As the 2020-2021 school year nears its end, DEEL is reflecting on the innovative ways our partners pivoted during the pandemic to continue serving Seattle children, youth, and families. This article highlights the work of many of our Levy partner schools who receive School-Based Investment (SBI) awards.
When the pandemic forced school buildings to close and shifted learning online, the risks of missed instructional time, limited social connection, and disruptions in access to vital resources and services disproportionately affected Seattle’s most vulnerable students. Increased academic support, social-emotional services and culturally-responsive teaching practices became more important than ever for student wellness and continued academic success. In response, DEEL’s K-12 partner schools developed innovative strategies that centered educational equity, increased positive family engagement, and supported student learning throughout the COVID-19 crisis.
DEEL’s School-Based Investments (SBI) are part of the Families, Education, Preschool, and Promise Levy passed by voters in 2018. SBI investments provide intensive, supplemental support for a limited number of schools with high concentrations of historically underserved populations and students not yet meeting grade level learning standards. Investments are focused on expanded learning, academic support, social-emotional skill development, college readiness programming, and career exploration experiences.[Read more…]
Child care providers, early learning educators, youth development workers, and K-12 teachers play an essential role in the development of our children and a strong social infrastructure. Their value has never been more apparent than during the last year, when life and learning for Seattle’s children and youth took on a drastically different format.
DEEL is deeply grateful for all of our city’s child care providers and educators for their support and nurturing care of Seattle students and families over the last year. They have supported children and families in countless ways, adapted to the challenges of remote learning, and kept students engaged and connected to their school community – and we appreciate all that they do!
In recognition of their service to families and students, Mayor Jenny Durkan has proclaimed today, May 7th, as Child Care Provider and Educator Appreciation Day.[Read more…]
A brand-new DEEL newsletter has launched! This department resource will provide a closer look at the investments the City of Seattle is making in education—from early learning to postsecondary.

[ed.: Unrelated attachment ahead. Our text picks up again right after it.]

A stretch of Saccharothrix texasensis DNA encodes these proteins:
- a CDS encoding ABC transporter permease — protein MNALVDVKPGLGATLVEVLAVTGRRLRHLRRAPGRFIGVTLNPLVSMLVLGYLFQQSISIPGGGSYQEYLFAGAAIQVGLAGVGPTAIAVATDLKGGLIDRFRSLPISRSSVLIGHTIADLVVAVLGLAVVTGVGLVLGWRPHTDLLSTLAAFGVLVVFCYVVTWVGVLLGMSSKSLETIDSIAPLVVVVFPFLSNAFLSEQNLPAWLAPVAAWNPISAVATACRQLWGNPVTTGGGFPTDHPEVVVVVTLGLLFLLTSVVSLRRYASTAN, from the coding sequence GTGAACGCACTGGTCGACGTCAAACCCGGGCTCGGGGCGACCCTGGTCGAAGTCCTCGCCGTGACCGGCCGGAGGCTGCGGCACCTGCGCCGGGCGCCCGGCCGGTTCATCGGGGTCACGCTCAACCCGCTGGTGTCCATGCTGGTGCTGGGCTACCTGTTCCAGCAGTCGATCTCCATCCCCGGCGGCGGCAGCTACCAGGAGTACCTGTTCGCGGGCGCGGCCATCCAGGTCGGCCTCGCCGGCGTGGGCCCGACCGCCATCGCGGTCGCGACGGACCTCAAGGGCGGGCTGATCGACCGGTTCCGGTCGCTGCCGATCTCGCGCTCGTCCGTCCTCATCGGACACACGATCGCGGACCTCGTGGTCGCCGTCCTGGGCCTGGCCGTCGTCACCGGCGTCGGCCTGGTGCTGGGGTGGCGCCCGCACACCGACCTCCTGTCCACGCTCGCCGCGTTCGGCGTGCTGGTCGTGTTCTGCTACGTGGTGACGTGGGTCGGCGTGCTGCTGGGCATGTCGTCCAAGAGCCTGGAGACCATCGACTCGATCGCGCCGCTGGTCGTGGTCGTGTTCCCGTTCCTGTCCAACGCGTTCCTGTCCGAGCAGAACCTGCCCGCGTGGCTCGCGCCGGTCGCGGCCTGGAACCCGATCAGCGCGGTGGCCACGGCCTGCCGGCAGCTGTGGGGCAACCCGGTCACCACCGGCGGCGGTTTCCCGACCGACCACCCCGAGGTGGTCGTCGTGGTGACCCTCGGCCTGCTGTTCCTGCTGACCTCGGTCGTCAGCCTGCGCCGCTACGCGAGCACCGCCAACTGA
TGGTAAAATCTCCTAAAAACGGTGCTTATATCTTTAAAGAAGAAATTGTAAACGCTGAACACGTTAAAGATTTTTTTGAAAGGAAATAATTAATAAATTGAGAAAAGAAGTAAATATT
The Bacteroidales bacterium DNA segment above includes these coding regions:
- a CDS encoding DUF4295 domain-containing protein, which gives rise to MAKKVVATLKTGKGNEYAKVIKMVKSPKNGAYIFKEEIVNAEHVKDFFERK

In this first issue, we’re covering how our investments and our partners are pivoting for a school year unlike any other we’ve known. As our city continues to navigate COVID-19 and build toward recovery, DEEL is working with our partners to adapt to the challenges before us with innovation, collaboration, and a sharp focus on racial equity.
Here’s a closer look at what’s in the Fall 2020 issue:
- Director’s Welcome Letter
- Investment Features
- Seattle Preschool Program
- K-12 Investments
- School Based Health Centers
- Kingmakers of Seattle
- Community Partner Features
- ACE Academy
- Seed of Life: Emergency Child Care Provider
- Department Features
- DEEL Director Dwane Chappelle Reconfirmed
- Staff Spotlight: Communications & External Affairs
- Student and Family Resources
- Home Learning Resources for Early Learners
- School-Age Child Care
- Teen Resource Hubs
- Seattle Public Schools Resources: Student Meals, Technology Support, and Drive-Thru Flu Clinics
- Remote Learning Resources from Seattle Public Library
- Calendar and Events of Interest
- Upcoming Trainings for Preschool Teachers and Providers
- Upcoming Funding Opportunities for Seattle Preschool Program
To receive future issues of the DEEL newsletter, sign up on DEEL’s mailing list.
Community-Based Programs Will Help Close Opportunity Gaps Through Expanded Learning and College and Career Readiness
This week, Mayor Jenny Durkan and DEEL announced $4.9 million in Opportunity and Access awards that will be distributed over the next three years to community-based organizations (CBOs) focused on closing opportunity gaps through expanded learning and college and career readiness. The announcement came as part of a larger press release announcing both School-Based Investments and Opportunity and Access investments that will begin this school year.